Tag: Rule 3-5

Third Party Pleadings Permitted Against Plaintiff's Litigation Guardian


When an infant sues for damages in BC they must do so through a litigation guardian.  Typically a parent acts in this role.  If an allegation arises that the litigation guardian’s negligence contributed to the child’s injuries can Third Party proceedings be brought against the litigation guardian?  The answer is yes as was demonstrated in reasons for judgement released by the BC Supreme Court, New Westminster Registry, earlier this month.
In the recent case (Alamdar-Saadati v. Lee) the Plaintiff was involved in a pedestrian/motor vehicle collision in 2009.  He was 6 years old at the time.   He was travelling alone on a transit bus.   After leaving the bus he “attempted to cross the street in front of the bus and was struck by a motor vehicle“.  The Plaintiff, through his mom acting as litigation guardian, sued the driver of the vehicle.
The driver brought an application to bring bring Third Party proceedings against the Plaintiff’s parents arguing they were negligent in allowing the Plaintiff to ride the bus alone.  The Plaintiff objected arguing the application would require the appointment of a new litigation guardian.  Master Keighley found that this was not a barrier to the claim.  In doing so the Court provided the following reasons:

[11] Ultimately, I have reached the conclusion that Ms. Alamdar’s status as litigation guardian does not impact the outcome of this case. She is, however, as a proposed Third Party, entitled to object to the issuance of the notice.

[12] The authorities indicate that a Third Party Notice should not be set aside on a motion under Rule 3-5(8) unless the applicant is able to establish beyond doubt that the pleadings disclose no cause of action. This test is identical to that applied on an application under Rule 9-5(1)(a) and, as a result, it has been held that a Third Party Notice should only be set aside if there is no serious question or issue to be determined, the question or issue raised by the Third Party Notice is not substantially the same as a question or issue in the original action or the question or issue should not properly be determined in the original action: Northmark Mechanical Systems Inc. v. King (Estate), [2009] B.C.J. No. 1812, 2009 BCSC 1237.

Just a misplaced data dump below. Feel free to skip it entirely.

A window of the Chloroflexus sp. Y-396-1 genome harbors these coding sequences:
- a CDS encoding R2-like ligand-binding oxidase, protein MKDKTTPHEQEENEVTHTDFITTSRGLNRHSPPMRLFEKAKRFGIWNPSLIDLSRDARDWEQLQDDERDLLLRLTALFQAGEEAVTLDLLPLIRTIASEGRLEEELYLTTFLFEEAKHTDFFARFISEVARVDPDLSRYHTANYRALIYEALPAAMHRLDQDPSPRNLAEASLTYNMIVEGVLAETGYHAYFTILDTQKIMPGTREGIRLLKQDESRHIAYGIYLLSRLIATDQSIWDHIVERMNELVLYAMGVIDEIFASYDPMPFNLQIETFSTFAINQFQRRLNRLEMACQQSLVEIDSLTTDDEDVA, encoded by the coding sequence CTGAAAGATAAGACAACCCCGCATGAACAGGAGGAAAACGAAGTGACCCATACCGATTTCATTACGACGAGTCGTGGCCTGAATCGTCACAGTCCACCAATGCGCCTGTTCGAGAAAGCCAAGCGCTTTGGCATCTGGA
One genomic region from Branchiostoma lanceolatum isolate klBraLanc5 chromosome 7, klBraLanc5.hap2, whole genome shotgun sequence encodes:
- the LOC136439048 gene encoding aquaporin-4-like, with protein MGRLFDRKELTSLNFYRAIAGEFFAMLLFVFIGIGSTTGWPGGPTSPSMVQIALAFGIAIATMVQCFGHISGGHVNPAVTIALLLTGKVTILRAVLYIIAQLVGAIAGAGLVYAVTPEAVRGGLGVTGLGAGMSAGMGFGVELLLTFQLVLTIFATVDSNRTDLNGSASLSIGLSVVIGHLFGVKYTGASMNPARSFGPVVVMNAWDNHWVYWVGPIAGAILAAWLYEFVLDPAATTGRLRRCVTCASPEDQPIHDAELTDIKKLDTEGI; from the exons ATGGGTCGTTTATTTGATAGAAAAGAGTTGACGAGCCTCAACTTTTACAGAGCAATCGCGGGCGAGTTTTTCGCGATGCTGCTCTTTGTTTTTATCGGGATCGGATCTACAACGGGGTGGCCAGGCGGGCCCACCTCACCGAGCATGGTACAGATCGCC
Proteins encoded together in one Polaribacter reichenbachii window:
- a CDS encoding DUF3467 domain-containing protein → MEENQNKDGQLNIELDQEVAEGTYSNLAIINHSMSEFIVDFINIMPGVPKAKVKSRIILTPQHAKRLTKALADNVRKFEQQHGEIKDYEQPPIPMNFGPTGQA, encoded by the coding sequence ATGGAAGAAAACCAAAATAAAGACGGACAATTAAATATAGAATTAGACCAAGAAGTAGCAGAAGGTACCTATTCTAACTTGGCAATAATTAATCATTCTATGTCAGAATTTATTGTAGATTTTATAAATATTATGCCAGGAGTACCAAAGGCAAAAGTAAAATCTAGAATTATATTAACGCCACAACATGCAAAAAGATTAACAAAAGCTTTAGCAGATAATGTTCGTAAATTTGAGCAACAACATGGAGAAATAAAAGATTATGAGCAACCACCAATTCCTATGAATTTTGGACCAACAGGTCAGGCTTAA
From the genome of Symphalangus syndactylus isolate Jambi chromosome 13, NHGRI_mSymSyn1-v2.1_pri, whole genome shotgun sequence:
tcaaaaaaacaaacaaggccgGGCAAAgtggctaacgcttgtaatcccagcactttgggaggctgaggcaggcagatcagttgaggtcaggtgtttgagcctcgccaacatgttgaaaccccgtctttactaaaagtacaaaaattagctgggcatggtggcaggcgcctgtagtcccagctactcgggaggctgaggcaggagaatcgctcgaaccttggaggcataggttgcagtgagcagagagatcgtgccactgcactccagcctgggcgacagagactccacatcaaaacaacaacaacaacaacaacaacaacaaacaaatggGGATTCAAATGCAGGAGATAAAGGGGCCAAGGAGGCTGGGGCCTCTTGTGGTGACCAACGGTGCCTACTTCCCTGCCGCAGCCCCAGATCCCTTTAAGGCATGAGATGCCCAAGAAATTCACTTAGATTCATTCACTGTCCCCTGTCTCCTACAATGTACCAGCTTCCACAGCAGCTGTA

[13] The Courts should only exercise its discretion in striking out a Third Party Notice where the question of whether the notice is founded is perfectly clear. If the issue is in doubt the Third Party proceedings should be allowed to proceed to trial for final resolution: Wade v. Marsolais, [1949] B.C.J. No. 14.

[14] The facts pleaded in the Third Party Notice do not have to be supported by evidence and the Court, in considering an application to strike a Third Party Notice, will proceed on the assumption that all the facts pleaded in the Third Party Notice are true: McNaughton v. Baker, [1988] B.C.J. No. 515, 25 B.C.L.R. (2d) 17 (C.A.)…

[19] I am well aware that granting the order sought will disqualify the mother from continuing to act as her son’s litigation guardian. In all fairness, this is a matter which she ought to have considered at the outset. If not she, then surely her counsel should have considered that there was a possibility that a Third Party claim might be advanced against her by virtue of the circumstances of this accident.

[20] The infant plaintiff will not lose his claim but an alternate litigation guardian will have to be found.

[21] The father, I should have mentioned earlier, did not oppose the application to add him as a Third Party.

[22] In the result, an order will go granting the defendant leave to file a Third Party Notice naming Zoleikha Alamdar and Mohsen Saadati as third parties in the form attached as Schedule “A” to the application with the addition of these parties as third parties in the style of cause thereof.

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ERIK
MAGRAKEN

Personal Injury Lawyer

When not writing the BC Injury Law Blog, Erik is the managing partner at MacIsaac & Company, based in Victoria, B.C. He is also involved with combative sports regulatory issues and authors the Combat Sports Law Blog.

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